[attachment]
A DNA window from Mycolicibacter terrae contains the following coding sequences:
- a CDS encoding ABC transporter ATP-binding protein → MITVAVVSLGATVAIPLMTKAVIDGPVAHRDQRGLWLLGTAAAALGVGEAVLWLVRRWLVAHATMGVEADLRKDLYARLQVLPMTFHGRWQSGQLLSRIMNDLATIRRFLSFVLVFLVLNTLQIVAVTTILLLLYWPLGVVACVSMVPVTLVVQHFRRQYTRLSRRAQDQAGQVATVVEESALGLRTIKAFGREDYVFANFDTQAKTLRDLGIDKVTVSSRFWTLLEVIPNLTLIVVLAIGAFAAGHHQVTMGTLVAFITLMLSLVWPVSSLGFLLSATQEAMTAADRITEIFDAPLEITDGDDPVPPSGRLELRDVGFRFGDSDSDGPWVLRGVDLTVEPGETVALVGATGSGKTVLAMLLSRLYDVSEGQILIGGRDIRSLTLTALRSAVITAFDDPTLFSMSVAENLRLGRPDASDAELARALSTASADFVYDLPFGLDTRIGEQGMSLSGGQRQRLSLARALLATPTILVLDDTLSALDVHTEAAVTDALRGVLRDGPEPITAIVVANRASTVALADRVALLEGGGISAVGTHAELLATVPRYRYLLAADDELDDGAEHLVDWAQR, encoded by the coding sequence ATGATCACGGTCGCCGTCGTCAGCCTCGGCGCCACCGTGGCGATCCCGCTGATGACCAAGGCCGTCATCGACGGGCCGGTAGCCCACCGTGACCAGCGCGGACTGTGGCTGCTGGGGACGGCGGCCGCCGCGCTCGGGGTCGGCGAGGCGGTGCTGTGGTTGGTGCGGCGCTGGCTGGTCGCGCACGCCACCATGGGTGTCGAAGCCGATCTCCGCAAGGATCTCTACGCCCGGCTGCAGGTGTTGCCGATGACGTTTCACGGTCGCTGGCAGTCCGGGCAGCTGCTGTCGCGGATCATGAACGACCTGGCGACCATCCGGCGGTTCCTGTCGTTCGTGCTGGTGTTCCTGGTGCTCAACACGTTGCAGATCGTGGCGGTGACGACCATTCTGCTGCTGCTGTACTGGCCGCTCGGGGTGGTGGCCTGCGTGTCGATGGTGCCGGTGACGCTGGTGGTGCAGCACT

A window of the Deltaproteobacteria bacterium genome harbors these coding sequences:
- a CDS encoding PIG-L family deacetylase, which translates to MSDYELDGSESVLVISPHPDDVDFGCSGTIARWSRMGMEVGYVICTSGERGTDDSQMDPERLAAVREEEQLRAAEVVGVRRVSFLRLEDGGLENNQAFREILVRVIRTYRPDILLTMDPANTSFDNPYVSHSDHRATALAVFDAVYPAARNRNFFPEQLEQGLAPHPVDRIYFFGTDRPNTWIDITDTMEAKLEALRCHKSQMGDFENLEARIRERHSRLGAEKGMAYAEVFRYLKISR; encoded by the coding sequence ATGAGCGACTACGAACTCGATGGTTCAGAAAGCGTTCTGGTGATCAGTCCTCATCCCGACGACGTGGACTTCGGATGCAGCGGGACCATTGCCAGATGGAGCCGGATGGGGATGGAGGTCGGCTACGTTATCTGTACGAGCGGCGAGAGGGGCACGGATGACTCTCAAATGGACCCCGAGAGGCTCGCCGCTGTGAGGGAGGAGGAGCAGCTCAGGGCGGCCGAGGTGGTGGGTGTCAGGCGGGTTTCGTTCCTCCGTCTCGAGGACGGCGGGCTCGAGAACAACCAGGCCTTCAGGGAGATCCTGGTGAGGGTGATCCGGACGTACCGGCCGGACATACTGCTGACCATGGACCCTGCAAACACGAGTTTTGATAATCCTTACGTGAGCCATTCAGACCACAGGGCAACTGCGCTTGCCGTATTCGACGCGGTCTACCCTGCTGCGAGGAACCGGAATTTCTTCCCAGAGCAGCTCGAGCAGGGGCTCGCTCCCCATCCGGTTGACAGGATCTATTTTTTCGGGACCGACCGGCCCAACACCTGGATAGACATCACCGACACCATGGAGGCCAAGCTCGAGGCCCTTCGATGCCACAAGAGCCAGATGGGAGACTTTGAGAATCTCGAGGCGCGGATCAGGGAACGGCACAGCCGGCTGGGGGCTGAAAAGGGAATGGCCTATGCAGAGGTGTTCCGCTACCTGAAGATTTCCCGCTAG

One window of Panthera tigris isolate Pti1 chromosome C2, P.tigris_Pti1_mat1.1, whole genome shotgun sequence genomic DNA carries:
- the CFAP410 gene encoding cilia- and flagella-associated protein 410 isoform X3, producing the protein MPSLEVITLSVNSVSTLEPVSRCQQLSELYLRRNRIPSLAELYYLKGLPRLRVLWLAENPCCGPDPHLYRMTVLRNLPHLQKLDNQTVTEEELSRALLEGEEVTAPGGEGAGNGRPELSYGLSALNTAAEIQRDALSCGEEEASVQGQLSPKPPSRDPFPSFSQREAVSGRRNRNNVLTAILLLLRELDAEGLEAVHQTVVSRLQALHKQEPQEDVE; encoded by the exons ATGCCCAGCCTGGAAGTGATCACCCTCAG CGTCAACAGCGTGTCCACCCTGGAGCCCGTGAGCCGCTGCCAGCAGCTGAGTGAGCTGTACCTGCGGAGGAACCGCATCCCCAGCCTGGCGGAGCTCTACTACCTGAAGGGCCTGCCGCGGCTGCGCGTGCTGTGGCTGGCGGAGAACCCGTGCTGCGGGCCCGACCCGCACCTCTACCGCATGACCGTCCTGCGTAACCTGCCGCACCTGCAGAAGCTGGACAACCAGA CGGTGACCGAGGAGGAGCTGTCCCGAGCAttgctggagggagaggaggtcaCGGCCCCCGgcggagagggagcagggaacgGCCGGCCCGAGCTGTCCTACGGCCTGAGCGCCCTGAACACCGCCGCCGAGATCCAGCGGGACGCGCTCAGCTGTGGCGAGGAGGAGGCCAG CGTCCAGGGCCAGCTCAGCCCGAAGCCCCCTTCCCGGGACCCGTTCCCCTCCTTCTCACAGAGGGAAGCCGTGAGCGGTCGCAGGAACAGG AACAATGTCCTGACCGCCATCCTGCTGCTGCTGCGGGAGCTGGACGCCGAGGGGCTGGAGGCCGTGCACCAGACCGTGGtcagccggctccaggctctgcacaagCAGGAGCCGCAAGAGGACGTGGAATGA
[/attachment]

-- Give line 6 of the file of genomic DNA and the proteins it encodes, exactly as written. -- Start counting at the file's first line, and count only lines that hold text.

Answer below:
- the CFAP410 gene encoding cilia- and flagella-associated protein 410 isoform X3, producing the protein MPSLEVITLSVNSVSTLEPVSRCQQLSELYLRRNRIPSLAELYYLKGLPRLRVLWLAENPCCGPDPHLYRMTVLRNLPHLQKLDNQTVTEEELSRALLEGEEVTAPGGEGAGNGRPELSYGLSALNTAAEIQRDALSCGEEEASVQGQLSPKPPSRDPFPSFSQREAVSGRRNRNNVLTAILLLLRELDAEGLEAVHQTVVSRLQALHKQEPQEDVE; encoded by the exons ATGCCCAGCCTGGAAGTGATCACCCTCAG CGTCAACAGCGTGTCCACCCTGGAGCCCGTGAGCCGCTGCCAGCAGCTGAGTGAGCTGTACCTGCGGAGGAACCGCATCCCCAGCCTGGCGGAGCTCTACTACCTGAAGGGCCTGCCGCGGCTGCGCGTGCTGTGGCTGGCGGAGAACCCGTGCTGCGGGCCCGACCCGCACCTCTACCGCATGACCGTCCTGCGTAACCTGCCGCACCTGCAGAAGCTGGACAACCAGA CGGTGACCGAGGAGGAGCTGTCCCGAGCAttgctggagggagaggaggtcaCGGCCCCCGgcggagagggagcagggaacgGCCGGCCCGAGCTGTCCTACGGCCTGAGCGCCCTGAACACCGCCGCCGAGATCCAGCGGGACGCGCTCAGCTGTGGCGAGGAGGAGGCCAG CGTCCAGGGCCAGCTCAGCCCGAAGCCCCCTTCCCGGGACCCGTTCCCCTCCTTCTCACAGAGGGAAGCCGTGAGCGGTCGCAGGAACAGG AACAATGTCCTGACCGCCATCCTGCTGCTGCTGCGGGAGCTGGACGCCGAGGGGCTGGAGGCCGTGCACCAGACCGTGGtcagccggctccaggctctgcacaagCAGGAGCCGCAAGAGGACGTGGAATGA